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photo Tara Benwell Instructions:
  1. Preview the vocabulary and read the gapfill text.
  2. Play the news report and try to fill in the blanks.
  3. Answer the comprehension questions by writing full sentences.
  4. Use the discussion question to write an essay or discuss the story with other students.
  5. Click "show Answers" to see the full text.
  6. Pretend to be a news anchor by reading each story out loud.

China Officially Passes Japan as No. 2 Economy

dateline: 15 February 2011

Pre-Listening Vocabulary

  • gross domestic product (GDP): a measurement of the output of goods and services in a country in one year
  • economist: a person who studies and analyzes matters of the economy, including the use and production of goods and services
  • overtake: become more powerful than another
  • generation: a group of people born during a specific period in history
  • ranking: a position or grade in comparison to others
  • citizen: a person who lives in a specific place

China Officially Passes Japan as No. 2 Economy
According to financial reports, China’s overall gross domestic product for 2010 was calculated at $5.8 trillion dollars, Japan’s GDP of $5.4 trillion. For the past 40 years, Japan has held the number two position behind the US. Economists expect China, sometimes to as “the world’s factory”, to overtake the US in total GDP within the next years. While the Japanese government is concerned for future generations, leaders reminded their people that their population is just one-tenth of China’s. Japan’s Economic Minister said that the lives of citizens is more important than economic rankings. The Japanese citizen is still ten times richer than the average Chinese citizen.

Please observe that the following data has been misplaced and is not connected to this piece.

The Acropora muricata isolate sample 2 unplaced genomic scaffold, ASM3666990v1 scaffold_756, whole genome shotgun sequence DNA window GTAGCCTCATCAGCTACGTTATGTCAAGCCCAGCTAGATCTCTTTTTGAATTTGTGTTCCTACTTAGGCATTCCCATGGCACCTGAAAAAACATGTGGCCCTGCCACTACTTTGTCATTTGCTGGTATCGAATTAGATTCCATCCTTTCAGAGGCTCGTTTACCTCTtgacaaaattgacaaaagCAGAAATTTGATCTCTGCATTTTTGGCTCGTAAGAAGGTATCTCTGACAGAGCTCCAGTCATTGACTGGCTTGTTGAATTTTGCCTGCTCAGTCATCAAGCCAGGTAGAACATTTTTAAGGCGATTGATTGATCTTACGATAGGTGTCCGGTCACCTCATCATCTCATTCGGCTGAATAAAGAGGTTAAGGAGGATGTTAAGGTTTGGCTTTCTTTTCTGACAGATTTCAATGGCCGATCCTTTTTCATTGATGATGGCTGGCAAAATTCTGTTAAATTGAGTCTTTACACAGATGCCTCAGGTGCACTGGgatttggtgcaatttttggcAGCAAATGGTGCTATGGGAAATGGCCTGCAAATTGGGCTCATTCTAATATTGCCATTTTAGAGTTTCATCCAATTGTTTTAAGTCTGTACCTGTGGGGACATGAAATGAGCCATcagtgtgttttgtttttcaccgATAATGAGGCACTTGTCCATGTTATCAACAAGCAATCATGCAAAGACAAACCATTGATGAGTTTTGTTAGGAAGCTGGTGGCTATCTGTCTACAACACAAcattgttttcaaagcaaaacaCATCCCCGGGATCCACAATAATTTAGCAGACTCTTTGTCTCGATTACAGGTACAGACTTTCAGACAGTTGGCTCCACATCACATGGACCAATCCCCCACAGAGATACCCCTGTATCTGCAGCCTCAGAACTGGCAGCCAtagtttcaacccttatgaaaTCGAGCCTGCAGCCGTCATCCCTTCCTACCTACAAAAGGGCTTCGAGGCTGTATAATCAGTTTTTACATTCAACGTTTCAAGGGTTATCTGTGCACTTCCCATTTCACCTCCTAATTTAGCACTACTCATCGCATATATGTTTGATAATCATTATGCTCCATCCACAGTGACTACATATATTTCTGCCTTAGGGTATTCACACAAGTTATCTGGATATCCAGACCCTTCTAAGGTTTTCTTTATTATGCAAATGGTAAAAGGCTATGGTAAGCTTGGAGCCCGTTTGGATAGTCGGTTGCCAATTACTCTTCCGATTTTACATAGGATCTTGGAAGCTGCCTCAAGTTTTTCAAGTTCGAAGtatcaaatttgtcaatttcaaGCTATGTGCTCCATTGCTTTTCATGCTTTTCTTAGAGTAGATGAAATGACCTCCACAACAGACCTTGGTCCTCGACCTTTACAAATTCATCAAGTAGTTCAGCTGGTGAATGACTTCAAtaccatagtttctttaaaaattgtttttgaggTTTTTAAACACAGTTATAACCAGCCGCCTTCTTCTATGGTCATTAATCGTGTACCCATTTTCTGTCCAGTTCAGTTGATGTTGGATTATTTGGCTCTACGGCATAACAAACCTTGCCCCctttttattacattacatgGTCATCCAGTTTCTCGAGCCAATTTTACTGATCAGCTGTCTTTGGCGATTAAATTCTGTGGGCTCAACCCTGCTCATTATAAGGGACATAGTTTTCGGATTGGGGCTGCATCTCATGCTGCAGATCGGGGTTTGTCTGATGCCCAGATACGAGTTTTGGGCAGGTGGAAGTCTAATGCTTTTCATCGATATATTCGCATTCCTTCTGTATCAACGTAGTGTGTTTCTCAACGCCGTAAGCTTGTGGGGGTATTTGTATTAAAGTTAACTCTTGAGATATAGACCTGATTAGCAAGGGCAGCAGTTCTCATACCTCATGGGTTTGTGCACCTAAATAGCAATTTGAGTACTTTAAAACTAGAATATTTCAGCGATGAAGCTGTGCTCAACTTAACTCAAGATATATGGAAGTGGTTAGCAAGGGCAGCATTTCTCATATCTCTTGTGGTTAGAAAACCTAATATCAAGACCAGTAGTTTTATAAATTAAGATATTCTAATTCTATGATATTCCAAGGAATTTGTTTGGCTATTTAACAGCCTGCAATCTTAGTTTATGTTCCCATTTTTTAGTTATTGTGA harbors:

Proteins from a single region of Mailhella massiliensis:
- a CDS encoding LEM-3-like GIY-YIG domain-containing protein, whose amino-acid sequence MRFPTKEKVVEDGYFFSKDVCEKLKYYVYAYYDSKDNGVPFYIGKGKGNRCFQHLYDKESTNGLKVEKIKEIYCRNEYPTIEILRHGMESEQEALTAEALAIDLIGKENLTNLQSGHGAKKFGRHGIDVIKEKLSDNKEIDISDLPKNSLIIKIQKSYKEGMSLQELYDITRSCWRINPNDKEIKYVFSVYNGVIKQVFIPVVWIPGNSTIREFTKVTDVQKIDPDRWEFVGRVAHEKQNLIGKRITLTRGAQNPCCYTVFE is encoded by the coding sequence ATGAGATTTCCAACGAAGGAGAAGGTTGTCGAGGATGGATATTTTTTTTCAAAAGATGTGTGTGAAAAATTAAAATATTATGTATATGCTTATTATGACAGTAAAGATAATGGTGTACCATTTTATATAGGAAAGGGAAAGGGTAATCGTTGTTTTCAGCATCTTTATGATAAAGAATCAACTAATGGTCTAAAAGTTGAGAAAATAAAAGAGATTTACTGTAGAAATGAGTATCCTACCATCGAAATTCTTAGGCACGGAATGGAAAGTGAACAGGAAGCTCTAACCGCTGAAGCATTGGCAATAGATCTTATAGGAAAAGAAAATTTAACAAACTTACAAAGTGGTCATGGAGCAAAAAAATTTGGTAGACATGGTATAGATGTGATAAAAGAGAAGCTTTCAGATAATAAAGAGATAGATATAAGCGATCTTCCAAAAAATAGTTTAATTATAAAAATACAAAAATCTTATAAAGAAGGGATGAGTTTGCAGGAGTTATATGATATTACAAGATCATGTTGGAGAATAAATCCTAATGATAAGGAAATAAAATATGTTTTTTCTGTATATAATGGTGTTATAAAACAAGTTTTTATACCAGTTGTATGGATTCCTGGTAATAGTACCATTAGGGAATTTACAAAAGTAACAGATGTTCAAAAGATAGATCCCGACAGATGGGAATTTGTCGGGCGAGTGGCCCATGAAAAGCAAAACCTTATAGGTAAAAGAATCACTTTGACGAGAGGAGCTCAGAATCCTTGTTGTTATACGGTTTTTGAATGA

Comprehension Questions

  1. What did China do in 2010 to make the world headlines in 2011?
  2. Why is this change in economic ranking historic?
  3. How does the wealth of an average Japanese citizen compare to his average Chinese neighbour?

Discussion Question: One of Japan’s major economic issues is its aging population. The elderly are not working and are also spending less money. What does a government need to do to accommodate an aging population?

show Answers

Written by Tara Benwell for EnglishClub
Tara Benwell is a Canadian freelance writer and editor who specializes in materials and articles for the ELT industry.

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